Node: Shifting Points, Next: , Previous: Transforming Points, Up: Transforming Points

### Shifting

The function `shift()` adds its arguments to the corresponding `world_coordinates` of a `Point`. In the following example, the function `show()` is used to print the `world_coordinates` of `p0` to standard output.

```     Point p0(0, 0, 0);
p0.shift(1, 2, 3);
p0.show("p0:");
-| p0: (1, 2, 3)
p0.shift(10);
p0.show("p0:");
-| p0: (11, 2, 3)
p0.shift(0, 20);
p0.show("p0:");
-| p0: (11, 22, 3)
p0.shift(0, 0, 30);
p0.show("p0:");
-| p0: (11, 22, 33)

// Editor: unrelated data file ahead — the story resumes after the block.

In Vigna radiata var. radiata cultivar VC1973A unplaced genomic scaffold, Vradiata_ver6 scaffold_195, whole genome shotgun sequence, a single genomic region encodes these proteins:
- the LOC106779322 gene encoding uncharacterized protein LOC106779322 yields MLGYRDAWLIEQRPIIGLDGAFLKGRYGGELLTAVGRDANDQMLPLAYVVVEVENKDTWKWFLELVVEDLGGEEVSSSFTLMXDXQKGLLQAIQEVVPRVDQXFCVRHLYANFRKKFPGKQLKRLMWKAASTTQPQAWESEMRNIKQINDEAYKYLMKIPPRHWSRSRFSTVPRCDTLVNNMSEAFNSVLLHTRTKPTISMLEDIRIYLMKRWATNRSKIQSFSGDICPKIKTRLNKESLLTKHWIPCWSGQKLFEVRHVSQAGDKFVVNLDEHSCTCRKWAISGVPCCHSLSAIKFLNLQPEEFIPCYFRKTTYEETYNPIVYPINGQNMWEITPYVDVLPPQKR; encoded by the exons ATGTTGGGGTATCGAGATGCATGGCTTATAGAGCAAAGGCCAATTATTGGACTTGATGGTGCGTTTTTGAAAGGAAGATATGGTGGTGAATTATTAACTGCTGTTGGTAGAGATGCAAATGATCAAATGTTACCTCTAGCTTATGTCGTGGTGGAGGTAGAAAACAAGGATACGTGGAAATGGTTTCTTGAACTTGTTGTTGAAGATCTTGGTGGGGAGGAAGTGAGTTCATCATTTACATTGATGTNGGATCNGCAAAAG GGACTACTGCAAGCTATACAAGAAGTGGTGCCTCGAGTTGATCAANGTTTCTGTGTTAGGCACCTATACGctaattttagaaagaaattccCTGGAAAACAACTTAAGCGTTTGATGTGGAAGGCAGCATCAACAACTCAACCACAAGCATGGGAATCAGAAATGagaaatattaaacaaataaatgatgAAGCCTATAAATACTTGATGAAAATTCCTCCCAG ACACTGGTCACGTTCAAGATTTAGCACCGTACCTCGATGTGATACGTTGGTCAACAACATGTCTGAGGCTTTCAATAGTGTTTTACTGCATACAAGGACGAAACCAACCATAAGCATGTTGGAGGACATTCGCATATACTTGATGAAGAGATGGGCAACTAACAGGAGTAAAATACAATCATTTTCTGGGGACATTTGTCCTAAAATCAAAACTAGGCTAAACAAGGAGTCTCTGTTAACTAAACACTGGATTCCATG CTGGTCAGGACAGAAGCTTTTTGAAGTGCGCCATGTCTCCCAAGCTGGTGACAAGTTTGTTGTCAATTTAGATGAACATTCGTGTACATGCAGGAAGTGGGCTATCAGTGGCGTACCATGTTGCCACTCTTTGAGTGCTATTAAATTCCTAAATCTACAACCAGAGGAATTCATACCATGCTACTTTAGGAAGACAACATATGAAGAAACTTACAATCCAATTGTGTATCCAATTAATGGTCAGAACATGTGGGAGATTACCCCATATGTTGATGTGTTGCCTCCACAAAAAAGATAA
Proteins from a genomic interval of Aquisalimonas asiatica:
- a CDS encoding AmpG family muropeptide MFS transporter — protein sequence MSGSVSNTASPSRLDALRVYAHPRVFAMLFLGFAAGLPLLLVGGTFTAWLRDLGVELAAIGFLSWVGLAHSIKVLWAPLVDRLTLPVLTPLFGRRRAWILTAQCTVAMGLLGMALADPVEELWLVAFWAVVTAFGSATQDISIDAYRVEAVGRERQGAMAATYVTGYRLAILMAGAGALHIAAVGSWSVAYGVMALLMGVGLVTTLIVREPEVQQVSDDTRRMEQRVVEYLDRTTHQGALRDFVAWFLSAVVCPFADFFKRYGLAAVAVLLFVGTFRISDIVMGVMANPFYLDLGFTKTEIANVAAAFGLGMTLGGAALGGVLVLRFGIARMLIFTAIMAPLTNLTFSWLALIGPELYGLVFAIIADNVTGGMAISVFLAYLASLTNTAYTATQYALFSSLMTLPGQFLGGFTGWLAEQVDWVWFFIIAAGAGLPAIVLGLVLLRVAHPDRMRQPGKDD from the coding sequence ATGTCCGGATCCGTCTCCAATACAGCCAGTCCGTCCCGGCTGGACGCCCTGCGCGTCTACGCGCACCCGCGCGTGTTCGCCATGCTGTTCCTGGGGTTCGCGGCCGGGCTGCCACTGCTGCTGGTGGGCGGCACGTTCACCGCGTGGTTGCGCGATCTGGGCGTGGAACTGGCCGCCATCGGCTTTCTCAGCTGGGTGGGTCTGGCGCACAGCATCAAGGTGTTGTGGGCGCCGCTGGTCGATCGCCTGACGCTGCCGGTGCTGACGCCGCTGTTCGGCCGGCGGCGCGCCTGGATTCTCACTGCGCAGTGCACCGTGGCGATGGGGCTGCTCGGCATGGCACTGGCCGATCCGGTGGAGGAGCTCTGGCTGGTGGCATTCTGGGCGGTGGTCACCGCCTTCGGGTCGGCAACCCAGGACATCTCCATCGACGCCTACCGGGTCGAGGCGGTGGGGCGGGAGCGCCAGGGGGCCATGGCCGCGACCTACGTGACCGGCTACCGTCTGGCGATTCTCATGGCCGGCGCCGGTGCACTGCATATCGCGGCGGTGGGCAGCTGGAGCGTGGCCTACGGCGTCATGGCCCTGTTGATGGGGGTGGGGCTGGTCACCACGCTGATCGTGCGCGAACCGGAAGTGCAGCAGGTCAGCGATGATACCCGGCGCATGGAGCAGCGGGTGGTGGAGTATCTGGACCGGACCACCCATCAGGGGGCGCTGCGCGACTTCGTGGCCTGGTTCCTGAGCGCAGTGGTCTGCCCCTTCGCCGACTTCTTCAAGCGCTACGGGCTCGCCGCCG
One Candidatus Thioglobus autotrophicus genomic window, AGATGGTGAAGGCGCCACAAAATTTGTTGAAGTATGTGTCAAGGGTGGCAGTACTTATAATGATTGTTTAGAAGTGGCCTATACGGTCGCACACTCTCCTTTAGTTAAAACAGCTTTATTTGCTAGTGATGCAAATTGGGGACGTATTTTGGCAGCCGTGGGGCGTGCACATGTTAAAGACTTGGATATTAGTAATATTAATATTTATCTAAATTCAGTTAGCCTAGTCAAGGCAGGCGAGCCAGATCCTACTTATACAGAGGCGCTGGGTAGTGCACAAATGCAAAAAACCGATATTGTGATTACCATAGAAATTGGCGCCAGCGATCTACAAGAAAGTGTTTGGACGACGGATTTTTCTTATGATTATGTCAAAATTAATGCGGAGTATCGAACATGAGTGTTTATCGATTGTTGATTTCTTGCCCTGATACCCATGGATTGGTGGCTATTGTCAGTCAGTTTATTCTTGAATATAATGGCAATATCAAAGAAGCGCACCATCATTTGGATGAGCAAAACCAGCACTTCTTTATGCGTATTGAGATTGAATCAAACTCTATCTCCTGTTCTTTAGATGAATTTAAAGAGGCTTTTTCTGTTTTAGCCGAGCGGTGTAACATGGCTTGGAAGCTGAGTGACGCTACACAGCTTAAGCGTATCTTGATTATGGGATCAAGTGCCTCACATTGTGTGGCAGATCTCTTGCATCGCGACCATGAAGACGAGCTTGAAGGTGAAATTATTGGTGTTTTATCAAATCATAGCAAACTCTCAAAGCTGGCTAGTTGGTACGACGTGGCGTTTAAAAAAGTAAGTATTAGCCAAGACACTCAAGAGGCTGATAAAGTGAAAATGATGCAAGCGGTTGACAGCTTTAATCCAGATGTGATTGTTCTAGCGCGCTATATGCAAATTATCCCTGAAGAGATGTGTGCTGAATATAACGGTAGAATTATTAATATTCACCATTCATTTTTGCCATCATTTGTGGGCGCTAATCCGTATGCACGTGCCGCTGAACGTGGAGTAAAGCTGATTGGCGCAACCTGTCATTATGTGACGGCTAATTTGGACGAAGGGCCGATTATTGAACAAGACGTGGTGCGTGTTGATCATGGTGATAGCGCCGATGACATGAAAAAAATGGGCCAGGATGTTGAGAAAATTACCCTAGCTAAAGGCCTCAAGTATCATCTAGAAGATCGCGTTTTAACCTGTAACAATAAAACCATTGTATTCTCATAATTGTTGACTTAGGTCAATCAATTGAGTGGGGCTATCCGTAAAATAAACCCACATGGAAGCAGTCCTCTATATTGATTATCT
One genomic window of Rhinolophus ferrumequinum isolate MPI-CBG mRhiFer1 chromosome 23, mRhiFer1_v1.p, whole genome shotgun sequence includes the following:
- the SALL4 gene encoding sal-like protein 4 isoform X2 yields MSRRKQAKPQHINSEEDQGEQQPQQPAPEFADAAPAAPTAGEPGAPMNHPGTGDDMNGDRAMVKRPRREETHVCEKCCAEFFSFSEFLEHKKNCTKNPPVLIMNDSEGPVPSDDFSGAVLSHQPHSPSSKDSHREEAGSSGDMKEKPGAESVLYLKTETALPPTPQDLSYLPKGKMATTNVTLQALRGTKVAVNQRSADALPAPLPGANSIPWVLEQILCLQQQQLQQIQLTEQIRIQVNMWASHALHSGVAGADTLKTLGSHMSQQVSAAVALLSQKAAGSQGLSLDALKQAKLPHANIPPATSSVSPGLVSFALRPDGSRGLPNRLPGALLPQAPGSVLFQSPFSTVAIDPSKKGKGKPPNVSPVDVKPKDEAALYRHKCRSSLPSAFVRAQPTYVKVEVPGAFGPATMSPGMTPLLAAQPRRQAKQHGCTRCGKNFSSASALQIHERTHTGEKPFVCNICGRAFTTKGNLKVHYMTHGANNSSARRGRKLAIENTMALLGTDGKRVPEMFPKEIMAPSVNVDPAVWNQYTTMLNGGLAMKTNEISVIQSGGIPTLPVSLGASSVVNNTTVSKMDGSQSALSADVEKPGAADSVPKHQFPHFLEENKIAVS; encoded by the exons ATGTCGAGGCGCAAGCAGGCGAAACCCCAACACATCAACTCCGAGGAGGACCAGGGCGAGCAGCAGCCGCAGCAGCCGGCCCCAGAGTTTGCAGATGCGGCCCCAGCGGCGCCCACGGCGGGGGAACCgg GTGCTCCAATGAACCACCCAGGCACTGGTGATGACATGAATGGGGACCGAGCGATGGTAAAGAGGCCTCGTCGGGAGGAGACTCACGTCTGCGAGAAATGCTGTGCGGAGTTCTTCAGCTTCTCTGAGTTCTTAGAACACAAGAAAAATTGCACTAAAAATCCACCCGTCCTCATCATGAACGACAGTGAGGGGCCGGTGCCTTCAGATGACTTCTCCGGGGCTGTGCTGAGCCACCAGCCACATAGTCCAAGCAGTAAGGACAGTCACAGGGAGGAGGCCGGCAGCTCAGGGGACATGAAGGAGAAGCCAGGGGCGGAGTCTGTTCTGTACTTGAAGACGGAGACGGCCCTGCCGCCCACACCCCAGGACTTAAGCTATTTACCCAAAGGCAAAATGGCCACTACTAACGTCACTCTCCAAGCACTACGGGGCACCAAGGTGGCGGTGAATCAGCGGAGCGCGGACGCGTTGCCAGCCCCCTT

```

`shift` takes three `real` arguments, whereby the second and third are optional. To shift a `Point` in the direction of the positive or negative y-axis, and/or the positive or negative z-axis only, then a 0 argument for the x direction, and possibly one for the y direction must be used as placeholders, as in the example above.

`shift()` can be invoked with a `Point` argument instead of `real` arguments. In this case, the x, y, and z-coordinates of the argument are used for shifting the `Point`:

```     Point a(10, 10, 10);
Point b(1, 2, 3);
a.shift(b);
a.show("a:")
-| a: (11, 12, 13)
```

Another way of shifting `Points` is to use the binary `+=` operator (`Point::operator+=()`) with a `Point` argument.

```     Point a0(1, 1, 1);
Point a1(2, 2, 2);
a0 += a1;
a0.show("a0:");
-| a0: (3, 3, 3)
```